Let me ask you a confidential question -- how much debt are you carrying? Do you have several thousand (or tens of thousands!) dollars of past credit card purchases that you are still trying to pay off? Are you saddled with a mortgage that is more than you can really afford because you just had to have the bigger house? How does your financial future look? Are you able to save for a rainy day? Your kid's education? Your own retirement?
When your spending priorities are out of whack, you tend to experience stress, guilt, and anxiety -- it can even affect your health. And just think about how many personal relationships are strained (even broken) over money issues. Is that really how you want to live your life?
Balancing Needs and Wants.
Certainly, no one is suggesting that you give away everything you own and become a monk! But it is important that you strike a balance between those things that you have to have and the things that you would like to have. And it's important that you be able to PRIORITIZE your spending. The goal is to focus on those things that will really improve your quality of life -- rather than just look flashy.
Here's a perfect example of prioritizing between two "wants." Wouldn't it be nice to retire early -- not have to work, spend your time doing what you want? And let's say that while you are thinking about retiring early, you are also looking to buy a house. You could choose choose the $500,000 home with 10 bedrooms, or you could choose the smaller, less-expensive house that meets all of your basic needs.
If you choose the expensive home, you can probably kiss retiring early goodbye. But, if you decide that retiring early would improve your QUALITY OF LIFE more than having a huge flashy house, your choice is simple!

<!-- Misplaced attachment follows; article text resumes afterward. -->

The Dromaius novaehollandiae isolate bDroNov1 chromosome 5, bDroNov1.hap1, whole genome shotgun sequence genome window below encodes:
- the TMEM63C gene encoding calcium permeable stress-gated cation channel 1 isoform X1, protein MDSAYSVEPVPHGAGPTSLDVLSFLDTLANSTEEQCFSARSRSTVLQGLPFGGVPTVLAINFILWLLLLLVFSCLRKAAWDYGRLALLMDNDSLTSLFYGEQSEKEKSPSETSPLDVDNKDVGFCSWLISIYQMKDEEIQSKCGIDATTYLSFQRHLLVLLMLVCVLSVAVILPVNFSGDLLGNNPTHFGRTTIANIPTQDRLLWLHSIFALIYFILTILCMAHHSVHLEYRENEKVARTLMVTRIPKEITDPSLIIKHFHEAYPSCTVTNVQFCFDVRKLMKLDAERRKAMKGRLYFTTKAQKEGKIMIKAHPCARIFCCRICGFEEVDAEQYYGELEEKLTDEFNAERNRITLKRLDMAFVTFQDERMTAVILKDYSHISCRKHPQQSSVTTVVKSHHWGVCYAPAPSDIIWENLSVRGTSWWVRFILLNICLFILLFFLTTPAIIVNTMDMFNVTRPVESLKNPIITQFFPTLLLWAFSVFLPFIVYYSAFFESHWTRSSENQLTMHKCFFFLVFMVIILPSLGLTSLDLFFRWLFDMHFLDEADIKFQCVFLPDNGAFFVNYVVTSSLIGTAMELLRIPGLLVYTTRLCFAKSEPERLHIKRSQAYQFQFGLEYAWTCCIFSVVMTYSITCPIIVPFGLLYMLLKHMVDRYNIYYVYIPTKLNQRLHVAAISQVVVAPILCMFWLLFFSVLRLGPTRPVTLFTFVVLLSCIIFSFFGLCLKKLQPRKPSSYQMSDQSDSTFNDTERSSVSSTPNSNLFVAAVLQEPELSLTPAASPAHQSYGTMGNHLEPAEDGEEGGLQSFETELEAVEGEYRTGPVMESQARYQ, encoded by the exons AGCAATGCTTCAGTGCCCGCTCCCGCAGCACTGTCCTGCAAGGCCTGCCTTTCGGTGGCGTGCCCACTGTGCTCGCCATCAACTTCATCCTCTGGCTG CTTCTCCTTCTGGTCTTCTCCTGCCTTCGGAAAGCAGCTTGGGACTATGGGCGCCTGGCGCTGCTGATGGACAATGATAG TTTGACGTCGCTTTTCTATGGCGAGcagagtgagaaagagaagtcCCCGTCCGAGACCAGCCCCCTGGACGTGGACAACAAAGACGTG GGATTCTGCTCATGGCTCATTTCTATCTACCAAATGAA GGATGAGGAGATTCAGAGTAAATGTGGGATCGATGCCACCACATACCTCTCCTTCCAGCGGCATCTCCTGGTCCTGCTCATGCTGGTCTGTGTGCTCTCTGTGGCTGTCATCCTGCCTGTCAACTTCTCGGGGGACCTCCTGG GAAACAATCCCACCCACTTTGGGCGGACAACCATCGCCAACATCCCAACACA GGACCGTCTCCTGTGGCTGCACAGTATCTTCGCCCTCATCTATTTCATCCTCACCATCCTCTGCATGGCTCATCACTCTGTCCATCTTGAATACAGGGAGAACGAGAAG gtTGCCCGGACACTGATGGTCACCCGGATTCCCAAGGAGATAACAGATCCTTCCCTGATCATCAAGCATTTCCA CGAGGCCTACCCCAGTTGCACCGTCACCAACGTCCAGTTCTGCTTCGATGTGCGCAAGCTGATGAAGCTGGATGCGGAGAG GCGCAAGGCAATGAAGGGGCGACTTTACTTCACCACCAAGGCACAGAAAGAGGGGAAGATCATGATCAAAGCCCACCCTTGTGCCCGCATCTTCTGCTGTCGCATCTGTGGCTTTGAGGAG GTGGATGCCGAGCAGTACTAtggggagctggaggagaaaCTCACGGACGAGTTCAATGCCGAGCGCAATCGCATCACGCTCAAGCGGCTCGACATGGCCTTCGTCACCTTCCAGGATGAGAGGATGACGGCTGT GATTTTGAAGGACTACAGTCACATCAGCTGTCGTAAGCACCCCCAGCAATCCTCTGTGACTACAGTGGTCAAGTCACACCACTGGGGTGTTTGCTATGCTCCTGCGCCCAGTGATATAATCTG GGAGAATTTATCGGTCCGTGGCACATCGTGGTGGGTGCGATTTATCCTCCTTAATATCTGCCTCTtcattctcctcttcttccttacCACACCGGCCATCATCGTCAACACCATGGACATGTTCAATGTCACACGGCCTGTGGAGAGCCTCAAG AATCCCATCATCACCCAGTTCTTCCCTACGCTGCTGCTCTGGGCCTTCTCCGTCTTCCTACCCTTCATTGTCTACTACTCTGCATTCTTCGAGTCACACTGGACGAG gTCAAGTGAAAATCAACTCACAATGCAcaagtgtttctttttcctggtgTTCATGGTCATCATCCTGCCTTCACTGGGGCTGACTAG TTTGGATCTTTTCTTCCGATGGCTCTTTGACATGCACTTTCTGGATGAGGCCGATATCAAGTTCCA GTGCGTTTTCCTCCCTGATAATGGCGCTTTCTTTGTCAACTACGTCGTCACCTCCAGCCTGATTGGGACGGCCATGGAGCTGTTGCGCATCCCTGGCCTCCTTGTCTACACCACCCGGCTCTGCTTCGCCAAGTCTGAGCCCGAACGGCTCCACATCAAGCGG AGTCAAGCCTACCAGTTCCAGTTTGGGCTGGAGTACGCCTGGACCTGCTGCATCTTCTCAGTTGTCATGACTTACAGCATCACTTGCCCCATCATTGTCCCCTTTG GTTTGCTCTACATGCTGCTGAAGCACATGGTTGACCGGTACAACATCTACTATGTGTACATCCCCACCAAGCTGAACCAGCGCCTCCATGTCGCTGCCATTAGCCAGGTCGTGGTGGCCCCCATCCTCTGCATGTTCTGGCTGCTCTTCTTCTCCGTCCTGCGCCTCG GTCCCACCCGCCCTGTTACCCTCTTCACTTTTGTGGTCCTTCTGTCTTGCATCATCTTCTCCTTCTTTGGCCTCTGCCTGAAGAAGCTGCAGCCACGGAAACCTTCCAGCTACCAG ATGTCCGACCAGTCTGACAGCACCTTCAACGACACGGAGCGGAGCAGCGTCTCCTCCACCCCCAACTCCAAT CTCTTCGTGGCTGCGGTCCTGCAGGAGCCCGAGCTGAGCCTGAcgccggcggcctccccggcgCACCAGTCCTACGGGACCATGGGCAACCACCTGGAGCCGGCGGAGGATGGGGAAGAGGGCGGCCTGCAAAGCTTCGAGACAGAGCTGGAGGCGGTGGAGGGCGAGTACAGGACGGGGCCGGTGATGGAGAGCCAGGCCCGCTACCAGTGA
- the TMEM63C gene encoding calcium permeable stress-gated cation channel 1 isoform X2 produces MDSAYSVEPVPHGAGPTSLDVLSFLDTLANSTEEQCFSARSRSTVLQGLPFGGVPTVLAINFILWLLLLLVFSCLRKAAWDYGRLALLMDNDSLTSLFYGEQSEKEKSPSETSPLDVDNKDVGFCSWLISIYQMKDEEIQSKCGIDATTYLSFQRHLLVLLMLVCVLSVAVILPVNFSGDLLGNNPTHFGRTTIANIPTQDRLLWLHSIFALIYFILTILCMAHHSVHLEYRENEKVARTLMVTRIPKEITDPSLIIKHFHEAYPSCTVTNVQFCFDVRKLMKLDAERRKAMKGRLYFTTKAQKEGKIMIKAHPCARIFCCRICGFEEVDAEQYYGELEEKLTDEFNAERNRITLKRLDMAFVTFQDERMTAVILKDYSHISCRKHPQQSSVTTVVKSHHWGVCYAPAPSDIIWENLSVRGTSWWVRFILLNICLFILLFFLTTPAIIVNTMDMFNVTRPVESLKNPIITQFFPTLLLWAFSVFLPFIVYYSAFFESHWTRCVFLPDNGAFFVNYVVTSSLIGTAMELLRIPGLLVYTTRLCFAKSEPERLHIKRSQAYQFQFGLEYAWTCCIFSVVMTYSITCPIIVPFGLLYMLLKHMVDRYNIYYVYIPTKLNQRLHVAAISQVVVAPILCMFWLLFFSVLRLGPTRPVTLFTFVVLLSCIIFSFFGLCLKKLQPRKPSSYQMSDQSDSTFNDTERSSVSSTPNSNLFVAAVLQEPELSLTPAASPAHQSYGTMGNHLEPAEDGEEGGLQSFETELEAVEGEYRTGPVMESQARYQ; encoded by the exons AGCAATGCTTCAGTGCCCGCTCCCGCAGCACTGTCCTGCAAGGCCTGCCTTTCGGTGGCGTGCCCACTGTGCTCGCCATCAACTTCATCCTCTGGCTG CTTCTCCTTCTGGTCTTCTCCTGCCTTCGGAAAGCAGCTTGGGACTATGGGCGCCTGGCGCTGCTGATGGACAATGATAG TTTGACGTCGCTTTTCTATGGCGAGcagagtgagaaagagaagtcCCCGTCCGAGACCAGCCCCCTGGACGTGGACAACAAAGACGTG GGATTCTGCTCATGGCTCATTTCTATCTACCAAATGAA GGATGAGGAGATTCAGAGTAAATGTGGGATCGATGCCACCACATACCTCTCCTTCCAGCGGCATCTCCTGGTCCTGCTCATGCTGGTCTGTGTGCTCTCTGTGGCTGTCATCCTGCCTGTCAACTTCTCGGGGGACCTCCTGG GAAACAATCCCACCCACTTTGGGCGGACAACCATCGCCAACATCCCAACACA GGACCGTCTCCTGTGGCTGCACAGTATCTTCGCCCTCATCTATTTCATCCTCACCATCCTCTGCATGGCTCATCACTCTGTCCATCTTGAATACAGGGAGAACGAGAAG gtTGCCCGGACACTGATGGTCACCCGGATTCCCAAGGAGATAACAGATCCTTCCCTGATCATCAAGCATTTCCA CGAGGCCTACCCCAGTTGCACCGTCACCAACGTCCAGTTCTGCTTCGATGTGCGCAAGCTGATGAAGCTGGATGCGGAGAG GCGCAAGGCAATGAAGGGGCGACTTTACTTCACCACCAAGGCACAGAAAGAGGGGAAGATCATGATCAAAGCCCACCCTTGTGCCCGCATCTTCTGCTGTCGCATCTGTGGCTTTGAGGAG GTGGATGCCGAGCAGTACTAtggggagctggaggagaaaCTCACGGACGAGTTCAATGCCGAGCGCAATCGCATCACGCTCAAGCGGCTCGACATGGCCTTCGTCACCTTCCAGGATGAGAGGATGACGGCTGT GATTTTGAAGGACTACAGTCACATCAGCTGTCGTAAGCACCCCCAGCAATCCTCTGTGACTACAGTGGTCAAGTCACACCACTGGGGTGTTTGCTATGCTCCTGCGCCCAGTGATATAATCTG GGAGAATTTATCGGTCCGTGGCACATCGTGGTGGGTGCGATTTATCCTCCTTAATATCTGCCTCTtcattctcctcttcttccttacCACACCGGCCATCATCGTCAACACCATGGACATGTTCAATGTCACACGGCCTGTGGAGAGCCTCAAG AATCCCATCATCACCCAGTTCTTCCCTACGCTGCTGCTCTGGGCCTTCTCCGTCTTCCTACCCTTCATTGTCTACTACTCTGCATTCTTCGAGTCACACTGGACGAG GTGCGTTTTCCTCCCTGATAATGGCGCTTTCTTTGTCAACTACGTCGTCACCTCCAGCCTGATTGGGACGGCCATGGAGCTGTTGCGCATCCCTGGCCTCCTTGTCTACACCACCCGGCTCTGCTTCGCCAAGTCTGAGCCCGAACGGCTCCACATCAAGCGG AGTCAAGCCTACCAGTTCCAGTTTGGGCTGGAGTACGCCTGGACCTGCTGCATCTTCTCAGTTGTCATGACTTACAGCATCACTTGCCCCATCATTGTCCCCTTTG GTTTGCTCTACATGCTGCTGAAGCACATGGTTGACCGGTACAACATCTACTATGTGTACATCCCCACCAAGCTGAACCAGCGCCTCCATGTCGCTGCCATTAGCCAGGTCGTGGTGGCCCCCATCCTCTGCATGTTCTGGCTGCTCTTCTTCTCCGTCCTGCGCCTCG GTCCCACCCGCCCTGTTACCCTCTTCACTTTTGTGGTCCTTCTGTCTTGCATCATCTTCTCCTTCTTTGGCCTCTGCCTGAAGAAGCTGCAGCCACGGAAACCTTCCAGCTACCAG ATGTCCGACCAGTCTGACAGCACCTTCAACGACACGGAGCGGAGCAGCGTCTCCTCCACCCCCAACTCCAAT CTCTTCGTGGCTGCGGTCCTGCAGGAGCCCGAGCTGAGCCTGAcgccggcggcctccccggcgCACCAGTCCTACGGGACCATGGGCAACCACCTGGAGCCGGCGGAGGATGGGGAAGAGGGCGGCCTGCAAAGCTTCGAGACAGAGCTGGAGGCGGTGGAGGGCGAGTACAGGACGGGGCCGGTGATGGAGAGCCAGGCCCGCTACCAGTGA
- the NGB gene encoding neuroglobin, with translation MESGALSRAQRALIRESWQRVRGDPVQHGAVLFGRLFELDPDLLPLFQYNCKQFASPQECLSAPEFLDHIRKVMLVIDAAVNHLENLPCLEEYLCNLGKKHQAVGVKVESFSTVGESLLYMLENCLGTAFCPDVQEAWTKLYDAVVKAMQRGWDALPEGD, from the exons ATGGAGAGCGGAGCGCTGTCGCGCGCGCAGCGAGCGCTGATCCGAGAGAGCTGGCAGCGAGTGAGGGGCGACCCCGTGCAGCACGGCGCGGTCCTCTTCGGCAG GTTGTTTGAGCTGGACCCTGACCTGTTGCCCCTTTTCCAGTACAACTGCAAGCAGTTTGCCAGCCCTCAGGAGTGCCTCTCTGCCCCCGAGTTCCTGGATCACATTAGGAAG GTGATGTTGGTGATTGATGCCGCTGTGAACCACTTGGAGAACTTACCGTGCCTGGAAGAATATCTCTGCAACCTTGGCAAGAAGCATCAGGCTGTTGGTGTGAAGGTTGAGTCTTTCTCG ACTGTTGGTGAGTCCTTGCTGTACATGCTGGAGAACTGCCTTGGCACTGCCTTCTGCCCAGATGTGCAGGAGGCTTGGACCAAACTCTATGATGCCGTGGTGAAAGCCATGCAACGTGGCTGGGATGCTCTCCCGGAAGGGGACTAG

So what do I do next?
Start by making a list of all your wants and needs. Try to be brutally honest about which category they fall into. Then, take a look at the items in your want list.
First, ask yourself how much each purchase will improve your quality of life. Rate them with an "A" for a large improvement down to a "C" for a negligible improvement (and if it will actively detract from your quality of life, cross it off the list!) At this point, don't even worry about the "B's" and "C's" -- if we get you to a point where you can have all of your "A" wants, then you can think about the rest.
Now, take a look at your "A's" -- try to decide if there is some way you can balance between your high-priority wants and your needs. What are you willing to give up? Where are you able to compromise? Perhaps you can forego the cup of coffee and a newspaper each morning in order to pay for that vacation to Europe you've always wanted to take. Or buy your designer clothes at the consignment store so you'll have enough left over for those skis you've been dying to get.
If you make these decisions based on how the purchase will improve your life -- based on your own personal priorities (instead of someone else's!) -- you shouldn't go wrong.
Ramona Creel is a Professional Organizer and the founder of OnlineOrganizing.com -- a Web-based one-stop shop offering everything that you need to get organized at home or at work. At OnlineOrganizing.com, you may get a referral to an organizer near you, shop for the latest organizing products, get tons of free tips, and even learn how to become a professional organizer or build your existing organizing business. And if you would like to read more articles about organizing your life or building your business, get a free subscription to the "Get Organized" and "Organized For A Living" newsletters. Please visit www.onlineorganizing.com or contact Ramona directly at email@example.com for more information.© 2005 Ramona Creel